Returning to the Western Front for the third time in March 1917, Sackville-West commanded the 182nd Infantry Brigade until 18 November, when he was promoted to temporary major-general and attached to the General Staff.[22] He was promoted to the substantive rank of colonel on 1 April 1918.[23] In 1918-9, as an ally of the CIGS Henry Wilson, he served on the Supreme War Council, and was promoted to substantive major-general on 1 January 1919.[24]

Sackville-West received several decorations during his wartime service. He was appointed a Companion of the Order of St. Michael and St. George (CMG) on 18 February 1915,[25] and was knighted as a Knight Commander of the Order of the British Empire (KBE) in the 1919 Birthday Honours on 3 June 1919.[26] He was also decorated as a Commander of the Legion of Honour of France in 1918 and as a Grand Officer of the Order of the Crown of Italy in 1919.[27][28] In 1921, he was decorated with the Italian Cross of War,[29] followed by the Cross of War of France.[30]

Later life and career[edit]

From 15 January 1920 until 15 January 1924, Sackville-West was military attaché in Paris.[31][32] From 1 July 1925 to his retirement on 5 June 1929 he served as Lieutenant Governor of Guernsey.[33][34] In 1924 he married for a second time, to Mrs Anne Meredith Bigelow.[21] In 1928, on the death of his elder brother Lionel Sackville-West, Charles inherited his uncle's title of Baron Sackville and sat in the House of Lords until his death in 1962.

Family[edit]

Sackville-West married Maude Cecilia Bell in 1897, with whom he had one son and one daughter. His son Edward inherited the title and later became a noted author.[21]

Styles[edit]

  • 10 August 1870 – 14 June 1910: Charles John Sackville-West, Esq.
  • 14 June 1910 – 3 June 1919: The Hon. Charles John Sackville-West
  • 3 June 1919 – 3 July 1925: The Hon. Sir Charles John Sackville-West
  • 3 July 1925 – 28 January 1928: His Excellency The Hon. Sir Charles John Sackville-West, Lieutenant-Governor of Guernsey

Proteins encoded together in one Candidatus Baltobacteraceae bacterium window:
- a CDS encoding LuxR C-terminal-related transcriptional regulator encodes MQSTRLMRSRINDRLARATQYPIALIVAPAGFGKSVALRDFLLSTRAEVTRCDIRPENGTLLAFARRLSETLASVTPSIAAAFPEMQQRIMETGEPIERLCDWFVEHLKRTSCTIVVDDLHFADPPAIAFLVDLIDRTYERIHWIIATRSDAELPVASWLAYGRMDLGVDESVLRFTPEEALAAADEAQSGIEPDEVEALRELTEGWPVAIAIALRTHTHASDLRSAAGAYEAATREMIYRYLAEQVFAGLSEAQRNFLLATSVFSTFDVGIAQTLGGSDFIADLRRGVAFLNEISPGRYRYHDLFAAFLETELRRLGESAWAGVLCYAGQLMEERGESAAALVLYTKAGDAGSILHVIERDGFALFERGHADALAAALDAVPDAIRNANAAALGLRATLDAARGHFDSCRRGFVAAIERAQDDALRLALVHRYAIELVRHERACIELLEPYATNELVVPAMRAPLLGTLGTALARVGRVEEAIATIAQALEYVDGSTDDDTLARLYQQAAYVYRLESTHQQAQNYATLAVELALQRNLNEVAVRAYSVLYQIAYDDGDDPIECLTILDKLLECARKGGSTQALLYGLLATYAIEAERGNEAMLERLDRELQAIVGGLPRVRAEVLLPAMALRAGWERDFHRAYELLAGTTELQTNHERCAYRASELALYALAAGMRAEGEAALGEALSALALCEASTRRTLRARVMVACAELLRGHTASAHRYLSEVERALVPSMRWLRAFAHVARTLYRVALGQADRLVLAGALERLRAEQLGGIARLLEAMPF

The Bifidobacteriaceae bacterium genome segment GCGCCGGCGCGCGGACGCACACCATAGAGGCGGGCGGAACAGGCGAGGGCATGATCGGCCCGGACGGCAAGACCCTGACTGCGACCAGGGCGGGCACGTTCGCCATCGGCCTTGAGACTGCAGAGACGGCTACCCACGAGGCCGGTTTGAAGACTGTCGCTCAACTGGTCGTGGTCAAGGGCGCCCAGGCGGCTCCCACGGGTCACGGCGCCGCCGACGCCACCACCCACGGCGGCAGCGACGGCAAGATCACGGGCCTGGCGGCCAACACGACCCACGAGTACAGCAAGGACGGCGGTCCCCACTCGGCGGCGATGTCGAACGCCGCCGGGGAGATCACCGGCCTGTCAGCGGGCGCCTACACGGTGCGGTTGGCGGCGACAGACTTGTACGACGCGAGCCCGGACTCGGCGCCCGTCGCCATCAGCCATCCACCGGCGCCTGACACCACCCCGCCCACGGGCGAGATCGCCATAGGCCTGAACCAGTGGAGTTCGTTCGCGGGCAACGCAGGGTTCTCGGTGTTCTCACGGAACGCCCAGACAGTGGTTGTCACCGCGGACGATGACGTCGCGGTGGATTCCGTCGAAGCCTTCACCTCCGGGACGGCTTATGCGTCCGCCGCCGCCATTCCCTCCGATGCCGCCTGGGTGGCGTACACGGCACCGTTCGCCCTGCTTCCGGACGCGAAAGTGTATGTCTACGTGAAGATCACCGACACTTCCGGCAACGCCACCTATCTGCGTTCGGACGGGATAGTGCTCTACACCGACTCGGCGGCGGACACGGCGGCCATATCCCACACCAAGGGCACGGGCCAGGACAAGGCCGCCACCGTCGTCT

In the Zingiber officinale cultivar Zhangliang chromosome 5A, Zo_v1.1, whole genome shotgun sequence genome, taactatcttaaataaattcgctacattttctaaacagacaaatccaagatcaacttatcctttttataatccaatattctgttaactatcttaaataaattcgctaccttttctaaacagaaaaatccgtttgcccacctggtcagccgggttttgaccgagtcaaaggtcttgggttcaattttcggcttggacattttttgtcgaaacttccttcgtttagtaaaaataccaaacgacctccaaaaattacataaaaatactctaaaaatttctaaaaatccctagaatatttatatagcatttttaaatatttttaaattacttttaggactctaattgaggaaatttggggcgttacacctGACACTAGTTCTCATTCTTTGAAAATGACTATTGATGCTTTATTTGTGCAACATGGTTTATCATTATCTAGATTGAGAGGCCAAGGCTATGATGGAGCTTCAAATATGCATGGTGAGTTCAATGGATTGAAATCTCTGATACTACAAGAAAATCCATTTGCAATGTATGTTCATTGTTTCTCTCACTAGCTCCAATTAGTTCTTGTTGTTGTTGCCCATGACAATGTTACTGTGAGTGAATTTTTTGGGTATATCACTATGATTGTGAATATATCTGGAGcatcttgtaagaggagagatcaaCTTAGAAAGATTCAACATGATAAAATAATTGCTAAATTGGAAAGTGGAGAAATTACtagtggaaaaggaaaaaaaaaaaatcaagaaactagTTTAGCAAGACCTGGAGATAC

• 28 January 1928 – 5 June 1929: His Excellency The Rt. Hon. The Lord Sackville, Lieutenant-Governor of Guernsey
  • 5 June 1929 – 8 May 1962: The Rt. Hon. The Lord Sackville

Notes[edit]

  1. ^ "No. 28385". The London Gazette. 17 June 1910. p. 4263. 
  2. ^ "No. 26192". The London Gazette. 14 August 1891. p. 4373. 
  3. ^ "No. 26228". The London Gazette. 1 December 1891. p. 6651. 
  4. ^ "No. 26508". The London Gazette. 1 May 1894. p. 2511. 
  5. ^ "No. 26948". The London Gazette. 15 March 1898. p. 1715. 
  6. ^ "No. 27025". The London Gazette. 22 November 1898. p. 6939. 
  7. ^ "No. 27306". The London Gazette. 19 April 1901. p. 2705. 
  8. ^ "No. 27282". The London Gazette. 8 February 1901. p. 943. 
  9. ^ "No. 27380". The London Gazette. 26 November 1901. p. 8090. 
  10. ^ "No. 27526". The London Gazette. 20 February 1903. p. 1132. 
  11. ^ "No. 27768". The London Gazette. 24 February 1905. p. 1399. 
  12. ^ "No. 27772". The London Gazette. 7 March 1905. p. 1846. 
  13. ^ Hart's Annual Army List. John Murray Press. 1910. p. 474. 
  14. ^ "No. 27982". The London Gazette. 1 January 1907. p. 32. 
  15. ^ "No. 27986". The London Gazette. 15 January 1907. p. 327. 
  16. ^ "No. 28314". The London Gazette. 3 December 1909. p. 9231. 
  17. ^ "No. 28426". The London Gazette. 21 October 1910. p. 7435. 
  18. ^ "No. 28819". The London Gazette. 7 April 1914. p. 3003. 
  19. ^ "No. 29049". The London Gazette (Supplement). 22 January 1915. p. 790. 
  20. ^ "No. 29427". The London Gazette. 4 January 1916. p. 183. 
  21. ^ a b c P.189, Bloody Red Tabs, Davies & Maddocks
  22. ^ "No. 31107". The London Gazette (Supplement). 3 January 1919. p. 289. 
  23. ^ "No. 30676". The London Gazette (Supplement). 7 May 1918. p. 5561. 
  24. ^ "No. 31097". The London Gazette (Supplement). 31 December 1918. p. 87. 
  25. ^ "No. 29074". The London Gazette (Supplement). 16 February 1915. p. 1687. 
  26. ^ "No. 31395". The London Gazette. 6 June 1919. p. 7426. 
  27. ^ "No. 30945". The London Gazette (Supplement). 8 October 1918. p. 11944. 
  28. ^ "No. 13511". The Edinburgh Gazette. 9 October 1919. p. 3368. 
  29. ^ "No. 32268". The London Gazette (Supplement). 22 March 1921. p. 2389. 
  30. ^ "No. 32428". The London Gazette (Supplement). 19 August 1921. p. 6568. 
  31. ^ "No. 31885". The London Gazette (Supplement). 30 April 1920. p. 5082. 
  32. ^ "No. 32898". The London Gazette. 15 January 1924. p. 468. 
  33. ^ "No. 33063". The London Gazette. 3 July 1925. p. 4448. 
  34. ^ "No. 33496". The London Gazette. 17 May 1929. p. 3312. 

References[edit]

  • Frank Davies & Graham Maddocks (1995). Bloody Red Tabs. Leo Cooper. 
Government offices
Preceded by
Sir John Capper
Lieutenant Governor of Guernsey
1925–1929
Succeeded by
Lord Ruthven
Peerage of the United Kingdom
Preceded by
Lionel Sackville-West
Baron Sackville
1928–1962
Succeeded by
Edward Sackville-West